Keynote Speakers

Marina L. Gavrilova

Marina L. Gavrilova

University of Calgary, Canada

Prof. Gavrilova holds Full Professor with Tenure appointment at the Department of Computer Science, University of Calgary, Canada. Prof. Gavrilova research interests lie in the areas of machine intelligence, biometric recognition, image processing and GIS. Prof. Gavrilova publication list includes over 300 journal and conference papers, edited special issues, books and book chapters, including World Scientific Bestseller of the Month (2007) – “Image Pattern Recognition: Synthesis and Analysis in Biometric,” Springer book (2009) “Computational Intelligence: A Geometry-Based Approach” and IGI book (2013) “Multimodal Biometrics and Intelligent Image Processing for Security Systems”. She has received support from CFI, NSERC, GEOIDE, MITACS, PIMS, Alberta Ingenuity, NATO and other funding agencies. She is an Editor-in-Chief of Transactions on Computational Sciences Springer Verlag Journal series and on Editorial board of seven journals. Prof. Gavrilova received numerous awards and her research was profiled in newspaper and TV interviews, most recently being chosen together with other five outstanding Canadian scientists to be featured in National Museum of Civilization, National Film Canada production, and on Discovery Channel Canada.

Keynote Title: A New Frontier: Deep Machine Learning for Biometric Privacy and Security

Abstract: Current scientific discourse identifies human identity recognition as one of the crucial tasks performed by government, social services, consumer, financial and health institutions worldwide. Biometric image and signal processing is increasingly used in a variety of applications to mitigate vulnerabilities, to predict risks, and to allow for rich and more intelligent data analytics. But there is an inherent conflict between enforcing stronger security and ensuring privacy rights protection. This keynote lecture looks at the new horizons that are currently being explored through integration of deep learning techniques with computer vision and biometric security research. It discusses how multi-modal biometric systems can benefit from the integration of advanced machine learning methods based on both supervised (SVM, KNN, DTrees) and deep learning (NN, CNN, SNN) approaches for image and signal processing. It also describes the developed prototype systems that can extracts and analyze not only traditional, but also emerging social behavioral patterns, such as spatial, temporal, contextual, linguistic, relational and even aesthetic data. Finally, it touches on challenges that uncontrolled data mining and sharing present to privacy and suggests some ways to mitigate them.

Jon G Peddie

Jon G Peddie

Jon Peddie Research (JPR)

Dr. Jon Peddie is a recognized pioneer in the graphics industry, President of Jon Peddie Research and named one of the most influential analysts in the world. He lectures at numerous conferences and universities on topics pertaining to graphics technology and the emerging trends in digital media technology. Former President of Siggraph Pioneers, he serves on advisory board of several conferences, organizations, and companies, and contributes articles to numerous publications. In 2015, he was given the Life Time Achievement award from the CAAD society Peddie has published hundreds of papers, to date; and authored and contributed to eleven books.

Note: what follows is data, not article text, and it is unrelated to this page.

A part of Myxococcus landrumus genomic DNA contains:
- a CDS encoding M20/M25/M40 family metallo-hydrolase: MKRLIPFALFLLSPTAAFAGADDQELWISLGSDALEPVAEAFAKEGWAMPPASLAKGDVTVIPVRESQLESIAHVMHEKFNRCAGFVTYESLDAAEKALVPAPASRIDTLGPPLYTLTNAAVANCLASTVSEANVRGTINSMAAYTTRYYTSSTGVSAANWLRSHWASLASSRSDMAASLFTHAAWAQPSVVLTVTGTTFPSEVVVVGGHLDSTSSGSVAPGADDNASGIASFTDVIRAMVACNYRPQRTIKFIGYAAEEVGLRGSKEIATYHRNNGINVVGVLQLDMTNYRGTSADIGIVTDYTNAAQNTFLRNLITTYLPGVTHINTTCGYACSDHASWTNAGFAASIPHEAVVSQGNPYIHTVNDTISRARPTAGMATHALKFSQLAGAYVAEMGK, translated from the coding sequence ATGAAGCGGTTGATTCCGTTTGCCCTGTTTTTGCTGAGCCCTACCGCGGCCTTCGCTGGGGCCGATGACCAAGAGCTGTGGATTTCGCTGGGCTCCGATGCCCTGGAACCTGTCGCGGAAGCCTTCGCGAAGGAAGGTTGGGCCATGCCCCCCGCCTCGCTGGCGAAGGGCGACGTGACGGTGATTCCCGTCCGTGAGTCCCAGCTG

Keynote Title: Augmented Reality - where we all will live – Current problems/ challenges, future benefits and applications

Abstract: Augmented reality is a far-reaching subject and application stretching from simple entertainment such as Pokemon, to life or death first responders and tele-medicine. AR apparatus spans from smartphones, to smart glasses, from HUDs to helmets for pilots and emergency workers. Everyone will use AR from consumers of all ages, to professionals of all industries. At the CVC conference, Dr. Peddie will focus on consumer smart glasses, and discuss the technical challenges and social implications of everyone wearing smart glasses. Peddie believes AR glasses, worn as easily as we now wear prescription and sun glasses, will make the world a safer place.

Nasseh Tabrizi

Nasseh Tabrizi

East Carolina University

Tabrizi received his B.S. degree in Computer Science from Manchester University, UK. He then completed his M.S. and Ph.D. from Automatic Control and Systems Engineering Department, Sheffield University, UK. Tabrizi worked in Manchester University for two years prior to his appointment at East Carolina University in 1984. He is the Graduate Program Director of Computer Science and founder and director of Software Engineering graduate program at East Carolina University. His research interests are in the areas of Medical Imaging, Big Data Analytics, Computer Vision, Signal and Image Processing, Software Engineering, Machine Learning, and Computer Science Education. Tabrizi and his research team have prototyped different project including Archival Data Extraction and Assessment (ADEAP) system, An Agent and Virtual Reality-based Course Delivery System, RFID based Learning Assessment System, and Virtual Reality based Home Inspection and Training System. Tabrizi has participated on several major grants. His research team is involved in prototyping of innovative technologies including the one on Brain-Computer Interfaces for communicating with individuals with severe/profound intellectual disabilities. At CVC 2019, Dr. Tabrizi talk will focus on the archival document processing from computer vision to archival big data analytics.

Keynote Title: From Computer Vision to Archival Big Data Analytics